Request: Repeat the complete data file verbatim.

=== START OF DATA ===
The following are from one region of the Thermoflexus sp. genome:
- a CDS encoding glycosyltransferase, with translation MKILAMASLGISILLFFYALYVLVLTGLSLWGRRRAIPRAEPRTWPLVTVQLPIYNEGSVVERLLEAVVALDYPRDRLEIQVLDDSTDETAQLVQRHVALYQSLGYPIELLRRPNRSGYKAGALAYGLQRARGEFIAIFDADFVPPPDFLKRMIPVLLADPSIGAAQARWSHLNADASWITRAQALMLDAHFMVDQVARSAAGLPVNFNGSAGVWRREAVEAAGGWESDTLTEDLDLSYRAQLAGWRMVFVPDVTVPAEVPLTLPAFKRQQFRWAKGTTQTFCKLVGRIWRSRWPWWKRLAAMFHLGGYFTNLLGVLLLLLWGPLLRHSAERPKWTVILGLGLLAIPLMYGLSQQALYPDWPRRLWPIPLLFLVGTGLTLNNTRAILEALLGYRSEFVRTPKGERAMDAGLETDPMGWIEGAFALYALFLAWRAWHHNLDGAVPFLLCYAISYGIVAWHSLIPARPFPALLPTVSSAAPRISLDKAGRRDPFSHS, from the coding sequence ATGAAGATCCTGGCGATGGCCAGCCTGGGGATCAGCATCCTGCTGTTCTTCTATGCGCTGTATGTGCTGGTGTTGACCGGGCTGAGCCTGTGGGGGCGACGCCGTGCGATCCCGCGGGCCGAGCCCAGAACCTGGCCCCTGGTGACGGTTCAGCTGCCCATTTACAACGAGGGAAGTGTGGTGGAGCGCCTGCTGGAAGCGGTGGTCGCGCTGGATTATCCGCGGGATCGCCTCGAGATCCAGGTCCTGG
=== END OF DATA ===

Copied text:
The following are from one region of the Thermoflexus sp. genome:
- a CDS encoding glycosyltransferase, with translation MKILAMASLGISILLFFYALYVLVLTGLSLWGRRRAIPRAEPRTWPLVTVQLPIYNEGSVVERLLEAVVALDYPRDRLEIQVLDDSTDETAQLVQRHVALYQSLGYPIELLRRPNRSGYKAGALAYGLQRARGEFIAIFDADFVPPPDFLKRMIPVLLADPSIGAAQARWSHLNADASWITRAQALMLDAHFMVDQVARSAAGLPVNFNGSAGVWRREAVEAAGGWESDTLTEDLDLSYRAQLAGWRMVFVPDVTVPAEVPLTLPAFKRQQFRWAKGTTQTFCKLVGRIWRSRWPWWKRLAAMFHLGGYFTNLLGVLLLLLWGPLLRHSAERPKWTVILGLGLLAIPLMYGLSQQALYPDWPRRLWPIPLLFLVGTGLTLNNTRAILEALLGYRSEFVRTPKGERAMDAGLETDPMGWIEGAFALYALFLAWRAWHHNLDGAVPFLLCYAISYGIVAWHSLIPARPFPALLPTVSSAAPRISLDKAGRRDPFSHS, from the coding sequence ATGAAGATCCTGGCGATGGCCAGCCTGGGGATCAGCATCCTGCTGTTCTTCTATGCGCTGTATGTGCTGGTGTTGACCGGGCTGAGCCTGTGGGGGCGACGCCGTGCGATCCCGCGGGCCGAGCCCAGAACCTGGCCCCTGGTGACGGTTCAGCTGCCCATTTACAACGAGGGAAGTGTGGTGGAGCGCCTGCTGGAAGCGGTGGTCGCGCTGGATTATCCGCGGGATCGCCTCGAGATCCAGGTCCTGG